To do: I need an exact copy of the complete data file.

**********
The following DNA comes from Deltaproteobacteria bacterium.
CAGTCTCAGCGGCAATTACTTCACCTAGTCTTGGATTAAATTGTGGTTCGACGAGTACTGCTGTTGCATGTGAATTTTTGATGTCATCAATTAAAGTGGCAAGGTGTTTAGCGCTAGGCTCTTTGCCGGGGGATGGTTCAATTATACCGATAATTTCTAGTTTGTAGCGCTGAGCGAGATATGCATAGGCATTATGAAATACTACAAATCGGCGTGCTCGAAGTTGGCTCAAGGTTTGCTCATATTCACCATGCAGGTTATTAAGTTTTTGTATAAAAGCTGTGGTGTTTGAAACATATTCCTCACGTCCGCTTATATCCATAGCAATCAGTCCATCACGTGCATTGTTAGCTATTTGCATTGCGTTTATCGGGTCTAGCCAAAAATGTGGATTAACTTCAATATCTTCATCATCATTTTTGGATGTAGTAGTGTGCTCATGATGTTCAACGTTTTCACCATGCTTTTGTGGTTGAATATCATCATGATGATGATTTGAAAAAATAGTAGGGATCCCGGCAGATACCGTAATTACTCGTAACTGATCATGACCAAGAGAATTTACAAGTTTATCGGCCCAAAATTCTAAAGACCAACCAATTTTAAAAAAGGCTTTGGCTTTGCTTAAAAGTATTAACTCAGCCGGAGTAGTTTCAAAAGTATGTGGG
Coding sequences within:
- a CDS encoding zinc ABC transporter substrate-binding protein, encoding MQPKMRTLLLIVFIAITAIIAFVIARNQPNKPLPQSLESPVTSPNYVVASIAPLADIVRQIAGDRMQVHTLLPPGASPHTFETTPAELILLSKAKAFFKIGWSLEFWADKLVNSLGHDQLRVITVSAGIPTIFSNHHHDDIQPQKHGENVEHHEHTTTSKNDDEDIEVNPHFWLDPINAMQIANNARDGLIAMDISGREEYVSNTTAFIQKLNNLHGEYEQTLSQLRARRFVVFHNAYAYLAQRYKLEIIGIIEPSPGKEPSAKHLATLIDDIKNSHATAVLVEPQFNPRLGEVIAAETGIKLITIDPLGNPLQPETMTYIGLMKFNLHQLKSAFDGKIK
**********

The following DNA comes from Deltaproteobacteria bacterium.
CAGTCTCAGCGGCAATTACTTCACCTAGTCTTGGATTAAATTGTGGTTCGACGAGTACTGCTGTTGCATGTGAATTTTTGATGTCATCAATTAAAGTGGCAAGGTGTTTAGCGCTAGGCTCTTTGCCGGGGGATGGTTCAATTATACCGATAATTTCTAGTTTGTAGCGCTGAGCGAGATATGCATAGGCATTATGAAATACTACAAATCGGCGTGCTCGAAGTTGGCTCAAGGTTTGCTCATATTCACCATGCAGGTTATTAAGTTTTTGTATAAAAGCTGTGGTGTTTGAAACATATTCCTCACGTCCGCTTATATCCATAGCAATCAGTCCATCACGTGCATTGTTAGCTATTTGCATTGCGTTTATCGGGTCTAGCCAAAAATGTGGATTAACTTCAATATCTTCATCATCATTTTTGGATGTAGTAGTGTGCTCATGATGTTCAACGTTTTCACCATGCTTTTGTGGTTGAATATCATCATGATGATGATTTGAAAAAATAGTAGGGATCCCGGCAGATACCGTAATTACTCGTAACTGATCATGACCAAGAGAATTTACAAGTTTATCGGCCCAAAATTCTAAAGACCAACCAATTTTAAAAAAGGCTTTGGCTTTGCTTAAAAGTATTAACTCAGCCGGAGTAGTTTCAAAAGTATGTGGG
Coding sequences within:
- a CDS encoding zinc ABC transporter substrate-binding protein, encoding MQPKMRTLLLIVFIAITAIIAFVIARNQPNKPLPQSLESPVTSPNYVVASIAPLADIVRQIAGDRMQVHTLLPPGASPHTFETTPAELILLSKAKAFFKIGWSLEFWADKLVNSLGHDQLRVITVSAGIPTIFSNHHHDDIQPQKHGENVEHHEHTTTSKNDDEDIEVNPHFWLDPINAMQIANNARDGLIAMDISGREEYVSNTTAFIQKLNNLHGEYEQTLSQLRARRFVVFHNAYAYLAQRYKLEIIGIIEPSPGKEPSAKHLATLIDDIKNSHATAVLVEPQFNPRLGEVIAAETGIKLITIDPLGNPLQPETMTYIGLMKFNLHQLKSAFDGKIK